In academia, few sins are as grave and unforgivable as criticizing the “studies” programs. Journalist/author Naomi Schaefer Riley found that out this past spring when she wrote a blog post for the Chronicle of Higher Education website describing Black Studies as “left-wing victimization claptrap.”
The reaction was swift. The Chronicle opened its Brainstorm blog (to which I contribute) to graduate students whose dissertation topics were mentioned by Riley as prime examples of stupid scholarship. They accused Riley of “breathtaking arrogance and gutless anti-intellectualism,” then discerned a motive: “One can only assume that in a bid to not be ‘out-niggered’ by her right-wing cohort, Riley found some black women graduate students to beat up on.”
The African American Studies faculty at Northwestern commented, too, calling Riley’s post “cowardly, uninformed, irresponsible, repugnant, and contrary to the mission of higher education.” One fellow Brainstorm contributor labeled it “hate speech,” while another wrote a poem that began,
A certain white chick—Schaefer Riley—
Decided to do something wily:
Knowing her blogs
Were going to the dogs,
She got all gnarly and smiley.
An online petition demanding that the Chronicle fire Riley collected more than 6,000 (!) signatures within a few days, and one week later, the editor of the Chronicle issued a statement heeding the “outrage and disappointment”:
We’ve heard you, and we have taken to heart what you said.
We now agree that Ms. Riley’s blog posting did not meet The Chronicle’s basic editorial standards for reporting and fairness in opinion articles. As a result, we have asked Ms. Riley to leave the Brainstorm blog.
All because of a 500-word post. Amidst the indignation and hurt, it should be added, one couldn’t find the obvious rejoinder to Riley’s charge: evidence of the intellectual value of Black Studies, such as research that has shaped social policy or books that have won honors.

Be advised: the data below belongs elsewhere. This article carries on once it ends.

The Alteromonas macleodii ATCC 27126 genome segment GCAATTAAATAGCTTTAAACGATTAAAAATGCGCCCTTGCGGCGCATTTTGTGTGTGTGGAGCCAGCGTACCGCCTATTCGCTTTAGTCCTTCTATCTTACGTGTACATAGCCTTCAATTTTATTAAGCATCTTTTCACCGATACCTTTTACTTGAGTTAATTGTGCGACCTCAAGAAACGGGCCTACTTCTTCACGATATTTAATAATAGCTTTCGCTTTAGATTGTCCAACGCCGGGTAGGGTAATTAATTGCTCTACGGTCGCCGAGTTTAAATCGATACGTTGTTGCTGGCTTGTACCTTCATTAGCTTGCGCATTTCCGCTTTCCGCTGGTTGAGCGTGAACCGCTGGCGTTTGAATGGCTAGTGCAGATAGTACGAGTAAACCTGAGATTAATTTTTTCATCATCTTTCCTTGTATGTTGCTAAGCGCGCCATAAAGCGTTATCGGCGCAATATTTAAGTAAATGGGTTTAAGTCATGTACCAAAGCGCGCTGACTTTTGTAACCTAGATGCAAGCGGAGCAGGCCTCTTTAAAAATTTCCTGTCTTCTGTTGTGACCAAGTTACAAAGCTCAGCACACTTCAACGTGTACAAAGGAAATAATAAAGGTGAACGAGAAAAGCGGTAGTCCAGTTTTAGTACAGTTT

The episode illustrates the syndromes outlined in Bruce Bawer’s book, a survey of major and minor “studies” fields, from heated beginnings to current, academic ends. Bawer has long chapters on Women’s Studies, Black Studies, Queer Studies, and Chicano Studies, plus summaries of Disability Studies, Fat Studies, Men’s Studies, and Whiteness Studies.
The older ones he chronicles from their origins in social forces, such as the Black Arts Movement of the late 1960s, to early academic units (San Francisco State had the first Black Studies department, and the Cal State system remains a bastion of identity programs), to today’s network of centers and departments, organizations such as the National Association of African American Studies, and annual conferences at which professors and graduate students share thoughts and research. Bawer interviews celebrities (Chon Noriega) and dissenters (Shelby Steele), cites canonical texts (Women’s Ways of Knowing, No Future: Queer Theory and the Death Drive, etc.), and attends cutting-edge panels highlighting the common concern of the fields: the operations of power, violent and hegemonic, upon victims (generally, anyone who is not a straight white male).
On one level, nothing is surprising in these portraits. Bawer quotes copiously from books, lectures, and mission statements to deliver familiar samples of special pleading, anti-Americanism, anticapitalism, one-upmanship victimology (being Chicana isn’t as authoritative as being a Chicana lesbian), and jargon. When the authors of a leading Chicano Studies volume hail Fidel and Che, declaring that “the Chicana/o movement strove to emulate Cuba’s monumental gains in eliminating poverty and racism and its courageous solidarity with global liberation struggles,” laypersons might reply, “Huh?” But such audacious pronouncements have been standard campus fare for 30 years.
On another level, however, Bawer draws out something remarkably ironic, and sometimes bizarre, in the course and condition of studies programs, and it has nothing to do with their political commitments. It surfaces every time the political outlook of identity studies takes academic form in scholarly books and presentations, course descriptions, and mission statements. There, the radical thrust of Black Power, Women’s Lib, Gay Pride, and Chicano separatism enters an idiom of abstract, predictable, formulaic verbiage. Here is a professor summarizing her Intro to Women’s Studies course on her blog: